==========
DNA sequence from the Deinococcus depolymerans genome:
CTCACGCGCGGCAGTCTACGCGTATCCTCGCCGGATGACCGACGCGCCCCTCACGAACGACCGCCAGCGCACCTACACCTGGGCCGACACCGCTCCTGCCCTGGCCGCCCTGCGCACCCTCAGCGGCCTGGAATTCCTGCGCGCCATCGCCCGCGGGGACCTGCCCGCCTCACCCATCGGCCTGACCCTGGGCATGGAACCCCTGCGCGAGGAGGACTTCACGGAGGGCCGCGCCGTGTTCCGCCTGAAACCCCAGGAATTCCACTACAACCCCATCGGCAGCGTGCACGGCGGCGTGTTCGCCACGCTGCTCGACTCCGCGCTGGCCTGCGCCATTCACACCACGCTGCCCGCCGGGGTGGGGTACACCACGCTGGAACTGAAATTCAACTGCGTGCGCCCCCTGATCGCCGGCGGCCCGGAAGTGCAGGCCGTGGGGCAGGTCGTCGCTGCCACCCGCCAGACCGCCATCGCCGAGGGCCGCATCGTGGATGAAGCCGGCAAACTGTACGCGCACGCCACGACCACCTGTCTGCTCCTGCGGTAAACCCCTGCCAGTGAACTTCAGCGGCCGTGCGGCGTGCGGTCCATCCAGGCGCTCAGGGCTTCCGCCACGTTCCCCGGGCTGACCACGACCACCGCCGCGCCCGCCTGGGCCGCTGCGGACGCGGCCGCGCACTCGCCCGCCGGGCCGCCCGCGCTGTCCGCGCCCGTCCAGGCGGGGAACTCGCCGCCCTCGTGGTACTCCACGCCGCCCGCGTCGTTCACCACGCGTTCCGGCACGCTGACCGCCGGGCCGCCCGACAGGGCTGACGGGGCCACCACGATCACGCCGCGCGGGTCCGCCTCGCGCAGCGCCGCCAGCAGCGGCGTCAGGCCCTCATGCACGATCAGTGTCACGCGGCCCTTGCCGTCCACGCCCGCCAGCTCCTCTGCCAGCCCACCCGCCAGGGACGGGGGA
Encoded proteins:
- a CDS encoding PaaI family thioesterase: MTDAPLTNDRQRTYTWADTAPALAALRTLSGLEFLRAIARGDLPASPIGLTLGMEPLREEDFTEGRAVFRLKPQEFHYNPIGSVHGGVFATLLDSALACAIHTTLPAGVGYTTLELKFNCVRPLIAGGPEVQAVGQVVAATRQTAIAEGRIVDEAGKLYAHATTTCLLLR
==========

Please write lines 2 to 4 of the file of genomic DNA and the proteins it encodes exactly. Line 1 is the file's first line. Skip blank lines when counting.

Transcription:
CTCACGCGCGGCAGTCTACGCGTATCCTCGCCGGATGACCGACGCGCCCCTCACGAACGACCGCCAGCGCACCTACACCTGGGCCGACACCGCTCCTGCCCTGGCCGCCCTGCGCACCCTCAGCGGCCTGGAATTCCTGCGCGCCATCGCCCGCGGGGACCTGCCCGCCTCACCCATCGGCCTGACCCTGGGCATGGAACCCCTGCGCGAGGAGGACTTCACGGAGGGCCGCGCCGTGTTCCGCCTGAAACCCCAGGAATTCCACTACAACCCCATCGGCAGCGTGCACGGCGGCGTGTTCGCCACGCTGCTCGACTCCGCGCTGGCCTGCGCCATTCACACCACGCTGCCCGCCGGGGTGGGGTACACCACGCTGGAACTGAAATTCAACTGCGTGCGCCCCCTGATCGCCGGCGGCCCGGAAGTGCAGGCCGTGGGGCAGGTCGTCGCTGCCACCCGCCAGACCGCCATCGCCGAGGGCCGCATCGTGGATGAAGCCGGCAAACTGTACGCGCACGCCACGACCACCTGTCTGCTCCTGCGGTAAACCCCTGCCAGTGAACTTCAGCGGCCGTGCGGCGTGCGGTCCATCCAGGCGCTCAGGGCTTCCGCCACGTTCCCCGGGCTGACCACGACCACCGCCGCGCCCGCCTGGGCCGCTGCGGACGCGGCCGCGCACTCGCCCGCCGGGCCGCCCGCGCTGTCCGCGCCCGTCCAGGCGGGGAACTCGCCGCCCTCGTGGTACTCCACGCCGCCCGCGTCGTTCACCACGCGTTCCGGCACGCTGACCGCCGGGCCGCCCGACAGGGCTGACGGGGCCACCACGATCACGCCGCGCGGGTCCGCCTCGCGCAGCGCCGCCAGCAGCGGCGTCAGGCCCTCATGCACGATCAGTGTCACGCGGCCCTTGCCGTCCACGCCCGCCAGCTCCTCTGCCAGCCCACCCGCCAGGGACGGGGGA
Encoded proteins:
- a CDS encoding PaaI family thioesterase: MTDAPLTNDRQRTYTWADTAPALAALRTLSGLEFLRAIARGDLPASPIGLTLGMEPLREEDFTEGRAVFRLKPQEFHYNPIGSVHGGVFATLLDSALACAIHTTLPAGVGYTTLELKFNCVRPLIAGGPEVQAVGQVVAATRQTAIAEGRIVDEAGKLYAHATTTCLLLR